Wow, that really is the $64,000 question! But the answer is pretty simple: The way you read any of my books is exactly the way I wrote it. I don’t outline, preferring to write by the seat of my pants, because if I don’t know what’s going to happen next, the reader can’t possibly know. I have great confidence in my characters to take me, and the story, where they need to go. And I love when they surprise me, or think of something that I didn’t. And, regarding your comment on different points of view, I think that’s where utilizing short chapters really helps. Each one of them features a single character viewpoint, making it very easy for the reader to follow when he or she is reading and me to follow as I’m writing. It helps keep everything flowing for me and allows for basically constant cliffhangers in each of the various subplots. All of them need to be equally interesting and have one thing in common: you can’t wait to get back to each and every one every time you cut to another.
Most writers have been influenced or inspired by earlier books and novelists. Has your writing also been influenced in any way by earlier movies or televisions shows? If so, which?
Let me start with the present and work backwards. I’m seldom influenced by movies today because they generally suck, especially the writing, due to how Hollywood does business. Television’s another story. There’s so much great writing it’s almost impossible to keep up with it all. Take the brilliant series FARGO on FX. There’s a point in an early episode where the villainous Lorne Malvo character, played wonderfully by Billy Bob Thornton, says to a cop he’s just utterly terrified, “There used to be maps that said ‘Here be dragons.’ Maps don’t say that anymore, but that doesn’t mean the dragons aren’t there.” Boom! An absolutely perfect line in every way imaginable. Now to backtrack, I only need to give you one thing: Not only was I obsessed with Ian Fleming and James Bond as a kid, those books and movies (the early ones starring Sean Connery) are among the most vital influences in my entire career in terms of character, structure, plotting, you name it; especially in my Blaine McCracken series but there are plenty of hints of it in my Caitlin Strong series as you allude to as well. There’s a wonderful line in the film Dr. No where the villain lays out his plot to Bond who, while lighting a cigarette, responds deadpan, “World domination. Same old plan.” Well, over fifty years later writers are still using that theme, me in particular.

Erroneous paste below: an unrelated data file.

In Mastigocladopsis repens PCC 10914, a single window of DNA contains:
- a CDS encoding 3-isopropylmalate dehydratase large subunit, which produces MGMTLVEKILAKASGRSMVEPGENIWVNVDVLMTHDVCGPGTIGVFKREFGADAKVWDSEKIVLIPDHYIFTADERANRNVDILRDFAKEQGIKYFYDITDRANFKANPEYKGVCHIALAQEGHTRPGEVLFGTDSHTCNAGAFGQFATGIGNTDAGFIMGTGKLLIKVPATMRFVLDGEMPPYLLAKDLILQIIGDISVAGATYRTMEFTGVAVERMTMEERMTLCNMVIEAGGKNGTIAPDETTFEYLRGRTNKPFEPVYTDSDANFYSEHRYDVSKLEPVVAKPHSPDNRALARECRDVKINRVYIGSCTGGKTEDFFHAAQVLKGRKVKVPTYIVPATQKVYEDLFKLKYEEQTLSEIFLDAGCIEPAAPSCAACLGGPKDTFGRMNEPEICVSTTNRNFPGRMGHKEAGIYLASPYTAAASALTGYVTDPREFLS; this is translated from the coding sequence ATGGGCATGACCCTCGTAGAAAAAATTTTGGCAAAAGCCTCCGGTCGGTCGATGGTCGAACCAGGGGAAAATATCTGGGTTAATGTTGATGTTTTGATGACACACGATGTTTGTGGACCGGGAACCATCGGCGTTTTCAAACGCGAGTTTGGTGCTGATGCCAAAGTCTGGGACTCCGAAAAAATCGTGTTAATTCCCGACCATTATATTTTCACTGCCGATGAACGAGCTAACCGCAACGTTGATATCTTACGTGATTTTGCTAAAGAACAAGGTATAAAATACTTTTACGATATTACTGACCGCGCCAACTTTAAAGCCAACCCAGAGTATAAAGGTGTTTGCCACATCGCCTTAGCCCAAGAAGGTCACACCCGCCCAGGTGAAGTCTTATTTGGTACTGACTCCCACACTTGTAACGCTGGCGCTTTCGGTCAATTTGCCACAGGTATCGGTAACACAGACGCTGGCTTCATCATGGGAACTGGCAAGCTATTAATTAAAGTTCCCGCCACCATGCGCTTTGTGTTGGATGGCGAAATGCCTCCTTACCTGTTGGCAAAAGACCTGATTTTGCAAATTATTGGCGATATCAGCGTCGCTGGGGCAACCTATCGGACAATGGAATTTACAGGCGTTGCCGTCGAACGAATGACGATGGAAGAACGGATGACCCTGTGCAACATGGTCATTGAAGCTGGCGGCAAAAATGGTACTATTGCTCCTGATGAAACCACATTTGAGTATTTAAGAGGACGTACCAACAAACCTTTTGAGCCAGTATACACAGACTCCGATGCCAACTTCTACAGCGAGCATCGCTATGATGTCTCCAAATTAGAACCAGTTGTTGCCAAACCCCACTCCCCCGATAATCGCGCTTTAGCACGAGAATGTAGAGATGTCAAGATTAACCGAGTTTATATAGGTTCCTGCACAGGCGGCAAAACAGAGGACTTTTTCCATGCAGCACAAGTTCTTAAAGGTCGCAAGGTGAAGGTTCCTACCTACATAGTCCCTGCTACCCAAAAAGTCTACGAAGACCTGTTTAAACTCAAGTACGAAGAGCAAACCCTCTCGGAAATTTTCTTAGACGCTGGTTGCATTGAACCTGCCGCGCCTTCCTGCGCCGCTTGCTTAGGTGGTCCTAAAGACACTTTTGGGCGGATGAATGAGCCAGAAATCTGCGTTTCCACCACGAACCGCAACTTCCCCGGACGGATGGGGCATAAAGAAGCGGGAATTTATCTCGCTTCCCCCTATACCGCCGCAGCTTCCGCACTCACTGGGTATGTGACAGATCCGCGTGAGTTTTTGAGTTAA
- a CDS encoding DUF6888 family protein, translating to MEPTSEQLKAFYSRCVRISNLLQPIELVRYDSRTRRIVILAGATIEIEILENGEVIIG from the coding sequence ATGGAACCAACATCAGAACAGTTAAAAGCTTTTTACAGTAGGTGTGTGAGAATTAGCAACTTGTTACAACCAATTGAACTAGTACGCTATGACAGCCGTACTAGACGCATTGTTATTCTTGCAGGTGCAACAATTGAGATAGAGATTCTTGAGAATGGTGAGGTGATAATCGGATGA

As a college football fan, I can’t resist mentioning that Brown University’s real-life football coach, Phil Estes, is a character in the novel. Do you often use real people as characters in your stories, and if so, what’s their usual reaction?
Actually, I don’t. This was a special exception because Coach is a huge Caitlin Strong fan and actually suggested the sub-plot in which he ended up playing a major role. Since I’ve never done it before, it was kind of fun but also challenging since you have to do justice to what Phil would say and do, credibly, in a certain situation. He’s reading the book now, so I should hear soon how good a job he thinks I did.
Tell us about your next project.
My next book, BLACK SCORPION, publishes in April and is the long awaited sequel (in my mind anyway!) to THE SEVEN SINS. It’s the biggest, most ambitious book I’ve ever done in terms of size, scope, and even length and I have very high hopes for it. I’m currently writing STRONG LIGHT OF DAY, Caitlin’s next adventure, which is off to a fantastic start. I’m already past page 150 with no signs yet of slowing down. That’s the thing about Caitlin and the other characters in this series. They’re so real and alive to me, that they take all the work out of the process. I just sit back and get down what they say and do, their actions and reactions, always with an eye on what they’re feeling and thinking. I’ve written two other series that reached as many as seven books and neither remained nearly as fresh and vital as this one and I think STRONG DARKNESS, as well as STRONG LIGHT OF DAY, show why.
Jon Land is the critically acclaimed author of thirty-five novels, including the bestselling series featuring female Texas Ranger Caitlin Strong: Strong Enough to Die, Strong Justice, Strong at the Break, Strong Vengeance, and Strong Rain Falling which won both the 2013 USA Best Book Award and 2014 International Book Award in the Mystery/Suspense category. In addition, Land is the coauthor of the nonfiction bestseller Betrayal which was named Best True Crime Book of 2012 by Suspense Magazine. Jon Land lives in Providence, Rhode Island.
To learn more about Jon, please visit his website.